“Education must also be seen as a bastion against extremism. Extreme ideas of religions, nationalistic or ethnic nature usually foster from ignorance. Youngsters with good education are much more  exposed to people from nations with different cultural and ethnic backgrounds, and are more prone to the idea that the entire planet is inhabited by only one human race: Homo Sapiens. In this sense then, science can also act as a bridge between nations.”
“It is sad to observe, time and again, that humanity takes its refuge in beliefs from sources that one is not allowed to question, and that are sometimes at odds with scientific findings in a blatant fashion. These belief systems often inspire one to commit violence, not because the religion itself provokes violence, but because believers see no other way to impose their religious views. A major fraction of humanity cannot live without some sort of religion.” The Professor adds, “As a general statement, to secure peace then we have to educate people on the very strict rules about how to behave, and to educate people that there are other possibilities to resolve conflicts besides taking arms against each other.”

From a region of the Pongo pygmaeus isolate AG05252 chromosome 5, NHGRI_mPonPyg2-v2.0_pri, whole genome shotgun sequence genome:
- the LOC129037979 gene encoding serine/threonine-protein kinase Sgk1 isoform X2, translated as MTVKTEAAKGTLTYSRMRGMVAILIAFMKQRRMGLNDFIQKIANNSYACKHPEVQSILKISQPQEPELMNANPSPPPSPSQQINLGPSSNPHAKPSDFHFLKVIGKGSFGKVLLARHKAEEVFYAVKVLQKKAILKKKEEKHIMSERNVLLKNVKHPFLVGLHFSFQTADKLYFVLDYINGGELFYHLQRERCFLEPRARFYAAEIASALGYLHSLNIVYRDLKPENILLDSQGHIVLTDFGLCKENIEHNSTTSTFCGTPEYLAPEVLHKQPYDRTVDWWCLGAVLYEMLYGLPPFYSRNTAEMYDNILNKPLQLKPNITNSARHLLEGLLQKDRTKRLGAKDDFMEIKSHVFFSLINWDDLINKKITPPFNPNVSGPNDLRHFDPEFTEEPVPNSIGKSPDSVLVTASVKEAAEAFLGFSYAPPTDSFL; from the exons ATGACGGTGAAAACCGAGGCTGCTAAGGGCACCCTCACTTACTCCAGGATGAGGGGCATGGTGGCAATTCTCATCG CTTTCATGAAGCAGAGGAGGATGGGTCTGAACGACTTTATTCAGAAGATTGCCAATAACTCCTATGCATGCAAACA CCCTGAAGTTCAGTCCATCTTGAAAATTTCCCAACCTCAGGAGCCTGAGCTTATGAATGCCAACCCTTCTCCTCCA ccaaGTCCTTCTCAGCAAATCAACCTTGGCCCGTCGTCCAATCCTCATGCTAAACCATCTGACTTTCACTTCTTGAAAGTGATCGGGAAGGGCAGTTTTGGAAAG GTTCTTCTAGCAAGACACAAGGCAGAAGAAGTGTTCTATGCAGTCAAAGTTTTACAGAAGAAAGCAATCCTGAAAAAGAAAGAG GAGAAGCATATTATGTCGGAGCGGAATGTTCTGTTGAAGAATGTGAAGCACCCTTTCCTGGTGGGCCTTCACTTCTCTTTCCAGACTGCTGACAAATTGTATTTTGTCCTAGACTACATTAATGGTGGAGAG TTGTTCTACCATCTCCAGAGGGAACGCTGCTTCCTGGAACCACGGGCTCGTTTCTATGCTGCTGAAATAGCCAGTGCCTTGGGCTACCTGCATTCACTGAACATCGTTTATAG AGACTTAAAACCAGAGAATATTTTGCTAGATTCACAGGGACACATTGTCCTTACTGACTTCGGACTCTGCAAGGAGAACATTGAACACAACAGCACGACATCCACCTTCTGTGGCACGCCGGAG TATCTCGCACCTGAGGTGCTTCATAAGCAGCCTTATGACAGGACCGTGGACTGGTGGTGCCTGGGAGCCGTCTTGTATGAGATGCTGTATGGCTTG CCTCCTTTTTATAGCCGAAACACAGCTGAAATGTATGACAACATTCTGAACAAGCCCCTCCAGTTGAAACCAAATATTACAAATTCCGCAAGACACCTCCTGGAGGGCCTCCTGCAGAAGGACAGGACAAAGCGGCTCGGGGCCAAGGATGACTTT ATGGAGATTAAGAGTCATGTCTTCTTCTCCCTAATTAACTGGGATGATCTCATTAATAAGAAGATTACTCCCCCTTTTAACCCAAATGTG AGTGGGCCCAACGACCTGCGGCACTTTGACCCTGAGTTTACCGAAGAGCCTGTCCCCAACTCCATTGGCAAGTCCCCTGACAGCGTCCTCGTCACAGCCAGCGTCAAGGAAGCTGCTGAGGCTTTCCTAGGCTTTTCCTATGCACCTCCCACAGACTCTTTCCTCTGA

Science and Collaborations
Beyond the spirit of detached analyses provided by the culture of science, it offers also some very practical ways to bridge the differences among people. Professor ‘t Hooft acknowledges that our world is characterised by conspicuous differences. That, for him, is a good thing as differences can also be a fertile ground for innovation and progress. He points out that because of differences, there is trade between nations, there are dialogues among people and, over time, differences allow for progress to take place. He says, “The progress in scientific thinking can only come about when different people come with different ideas, investigate different mysteries, and follow upon different approaches to come up with solutions.”

Differences here are not stumbling blocks but rather building blocks towards cooperation. He asserts that in the scientific community, “different nations with different ethnic, religious and cultural backgrounds, [can] all participate in the same endeavor”. The scientific community “build on each other's experiences, and we communicate our results to our colleagues. Science is a collaborative exercise. Only by being open, and by using the openness of others, can one contribute to the scientific adventure in a meaningful way.”